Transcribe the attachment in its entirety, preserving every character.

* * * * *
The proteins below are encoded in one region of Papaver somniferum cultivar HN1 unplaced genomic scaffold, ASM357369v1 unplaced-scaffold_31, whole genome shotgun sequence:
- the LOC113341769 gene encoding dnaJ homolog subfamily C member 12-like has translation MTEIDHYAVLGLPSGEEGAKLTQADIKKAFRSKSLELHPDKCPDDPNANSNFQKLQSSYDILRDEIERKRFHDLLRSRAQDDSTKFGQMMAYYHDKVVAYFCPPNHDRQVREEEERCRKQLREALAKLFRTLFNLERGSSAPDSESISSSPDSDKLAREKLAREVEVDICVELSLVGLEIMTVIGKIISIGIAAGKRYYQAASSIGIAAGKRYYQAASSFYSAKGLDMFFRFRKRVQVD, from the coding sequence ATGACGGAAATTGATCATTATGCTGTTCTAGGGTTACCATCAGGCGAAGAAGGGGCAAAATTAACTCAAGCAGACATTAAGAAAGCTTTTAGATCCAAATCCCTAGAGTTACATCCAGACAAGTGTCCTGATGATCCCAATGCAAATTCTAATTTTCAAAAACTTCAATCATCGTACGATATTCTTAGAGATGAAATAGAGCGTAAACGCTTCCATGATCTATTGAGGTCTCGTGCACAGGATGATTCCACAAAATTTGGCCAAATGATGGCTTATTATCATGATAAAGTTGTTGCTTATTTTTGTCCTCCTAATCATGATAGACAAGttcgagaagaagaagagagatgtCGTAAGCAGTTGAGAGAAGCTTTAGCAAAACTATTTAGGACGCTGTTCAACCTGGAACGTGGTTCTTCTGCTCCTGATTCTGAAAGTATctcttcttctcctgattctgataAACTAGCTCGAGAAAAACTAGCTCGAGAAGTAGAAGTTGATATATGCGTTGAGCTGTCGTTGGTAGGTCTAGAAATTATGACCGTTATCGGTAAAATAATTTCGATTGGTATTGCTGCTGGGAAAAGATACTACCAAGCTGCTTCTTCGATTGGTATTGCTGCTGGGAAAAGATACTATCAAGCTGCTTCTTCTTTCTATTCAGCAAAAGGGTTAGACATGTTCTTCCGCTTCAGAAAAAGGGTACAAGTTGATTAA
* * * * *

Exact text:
The proteins below are encoded in one region of Papaver somniferum cultivar HN1 unplaced genomic scaffold, ASM357369v1 unplaced-scaffold_31, whole genome shotgun sequence:
- the LOC113341769 gene encoding dnaJ homolog subfamily C member 12-like has translation MTEIDHYAVLGLPSGEEGAKLTQADIKKAFRSKSLELHPDKCPDDPNANSNFQKLQSSYDILRDEIERKRFHDLLRSRAQDDSTKFGQMMAYYHDKVVAYFCPPNHDRQVREEEERCRKQLREALAKLFRTLFNLERGSSAPDSESISSSPDSDKLAREKLAREVEVDICVELSLVGLEIMTVIGKIISIGIAAGKRYYQAASSIGIAAGKRYYQAASSFYSAKGLDMFFRFRKRVQVD, from the coding sequence ATGACGGAAATTGATCATTATGCTGTTCTAGGGTTACCATCAGGCGAAGAAGGGGCAAAATTAACTCAAGCAGACATTAAGAAAGCTTTTAGATCCAAATCCCTAGAGTTACATCCAGACAAGTGTCCTGATGATCCCAATGCAAATTCTAATTTTCAAAAACTTCAATCATCGTACGATATTCTTAGAGATGAAATAGAGCGTAAACGCTTCCATGATCTATTGAGGTCTCGTGCACAGGATGATTCCACAAAATTTGGCCAAATGATGGCTTATTATCATGATAAAGTTGTTGCTTATTTTTGTCCTCCTAATCATGATAGACAAGttcgagaagaagaagagagatgtCGTAAGCAGTTGAGAGAAGCTTTAGCAAAACTATTTAGGACGCTGTTCAACCTGGAACGTGGTTCTTCTGCTCCTGATTCTGAAAGTATctcttcttctcctgattctgataAACTAGCTCGAGAAAAACTAGCTCGAGAAGTAGAAGTTGATATATGCGTTGAGCTGTCGTTGGTAGGTCTAGAAATTATGACCGTTATCGGTAAAATAATTTCGATTGGTATTGCTGCTGGGAAAAGATACTACCAAGCTGCTTCTTCGATTGGTATTGCTGCTGGGAAAAGATACTATCAAGCTGCTTCTTCTTTCTATTCAGCAAAAGGGTTAGACATGTTCTTCCGCTTCAGAAAAAGGGTACAAGTTGATTAA